Private and open classes in Tanzania

Profile:
Kiliflora Ltd

Product focus: Flowers
Location: Tanzania
Type: Hired labour – 1350 workers
Fairtrade certified since: 2010
Contact: Stephen George – stephen@kiliflora.com

 

 

Challenge
Supervisors at Kiliflora required the help of workers to provide regular harvest reports. Delayed recordings brought to light the huge numbers of illiterate producers working on the farm. Many Kiliflora workers – from all ages – lacked basic reading and writing skills, urging management to think of a permanent solution. After deliberations, the company decided to start adult illiteracy classes, although not all workers were keen on the idea.

Solution

When Kiliflora introduced the adult education classes in 2005, some workers were too ashamed to attend. Particularly workers at an advanced age were not willing to go back to school. As a solution, Kiliflora decided to set up both open and private classes for workers. While all employees can attend the first, workers have to specifically enroll for the private classes.

Students run through the same curriculum. Apart from reading and writing exercises, the workers learn specific skills like driving, tailoring, and catering. They also learn how to work with a computer. The private classes are being held over lunch, while the open classes can be attended after working hours.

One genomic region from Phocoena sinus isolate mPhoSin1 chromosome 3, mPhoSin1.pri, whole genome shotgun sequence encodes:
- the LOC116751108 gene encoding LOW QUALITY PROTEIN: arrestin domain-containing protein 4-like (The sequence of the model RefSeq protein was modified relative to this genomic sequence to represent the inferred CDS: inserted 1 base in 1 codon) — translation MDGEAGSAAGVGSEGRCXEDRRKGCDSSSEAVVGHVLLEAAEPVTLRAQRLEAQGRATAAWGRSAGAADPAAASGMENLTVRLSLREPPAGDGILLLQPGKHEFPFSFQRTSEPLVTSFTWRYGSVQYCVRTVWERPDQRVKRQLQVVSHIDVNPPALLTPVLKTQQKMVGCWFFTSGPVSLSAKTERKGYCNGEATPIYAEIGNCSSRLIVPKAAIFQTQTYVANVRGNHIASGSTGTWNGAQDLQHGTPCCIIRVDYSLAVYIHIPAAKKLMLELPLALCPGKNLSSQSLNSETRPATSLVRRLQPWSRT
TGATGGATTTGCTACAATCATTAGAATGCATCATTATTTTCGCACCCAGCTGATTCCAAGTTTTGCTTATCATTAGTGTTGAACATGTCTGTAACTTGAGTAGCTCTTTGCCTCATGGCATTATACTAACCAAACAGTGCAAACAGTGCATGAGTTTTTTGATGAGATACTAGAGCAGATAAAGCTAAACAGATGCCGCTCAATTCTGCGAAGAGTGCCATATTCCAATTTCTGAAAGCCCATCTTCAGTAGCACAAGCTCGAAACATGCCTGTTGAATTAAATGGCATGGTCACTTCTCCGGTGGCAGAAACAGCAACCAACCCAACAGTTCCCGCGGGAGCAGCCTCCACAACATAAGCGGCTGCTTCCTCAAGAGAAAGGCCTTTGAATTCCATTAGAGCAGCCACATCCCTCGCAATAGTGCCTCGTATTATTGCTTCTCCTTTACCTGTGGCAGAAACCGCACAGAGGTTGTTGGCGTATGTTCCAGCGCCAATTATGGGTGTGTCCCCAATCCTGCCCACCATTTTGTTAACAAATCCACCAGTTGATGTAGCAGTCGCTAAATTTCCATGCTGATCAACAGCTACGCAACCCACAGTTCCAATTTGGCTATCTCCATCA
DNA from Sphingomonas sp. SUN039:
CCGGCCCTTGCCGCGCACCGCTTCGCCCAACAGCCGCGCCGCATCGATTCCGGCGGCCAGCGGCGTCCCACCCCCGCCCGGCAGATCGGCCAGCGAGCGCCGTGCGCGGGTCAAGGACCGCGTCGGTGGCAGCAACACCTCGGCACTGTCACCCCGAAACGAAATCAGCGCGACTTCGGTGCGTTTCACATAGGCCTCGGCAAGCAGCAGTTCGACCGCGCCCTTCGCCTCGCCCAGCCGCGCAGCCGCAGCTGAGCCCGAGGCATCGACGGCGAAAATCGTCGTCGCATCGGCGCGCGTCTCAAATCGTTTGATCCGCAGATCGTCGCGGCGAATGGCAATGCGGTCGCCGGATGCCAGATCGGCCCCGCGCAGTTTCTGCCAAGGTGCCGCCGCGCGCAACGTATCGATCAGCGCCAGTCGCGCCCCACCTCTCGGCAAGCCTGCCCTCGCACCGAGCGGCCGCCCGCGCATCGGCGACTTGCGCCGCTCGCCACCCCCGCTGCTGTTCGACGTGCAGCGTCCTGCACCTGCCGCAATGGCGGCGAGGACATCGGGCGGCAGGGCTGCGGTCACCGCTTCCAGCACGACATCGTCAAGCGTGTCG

Costs
The total cost to send a worker to school is USD 285 per year, a cost which is totally covered by the company itself. Extra costs like study books need to be covered by the students.

Below is a cost breakdown of the programme.

English course (monthly) 190 USD
Cookery course (monthly) 50 USD
Tailoring course (monthly) 30 USD
Computer total course of 3 months 50 USD
Kiswahili literacy course (monthly) 20 USD
Costs of constructing class rooms 172,000 USD


Results

The education programme is becoming increasingly popular. Today, an average of 100 students graduates annually. Kiliflora has noticed a clear impact on its business. Workers can now draft proper records during the flower harvest and update the database via computers. Some workers were even able to secure employment in the Kiliflora offices. After taking the classes and graduating successfully, Emmanuel Ezekiel, once a security guard, became a secretary.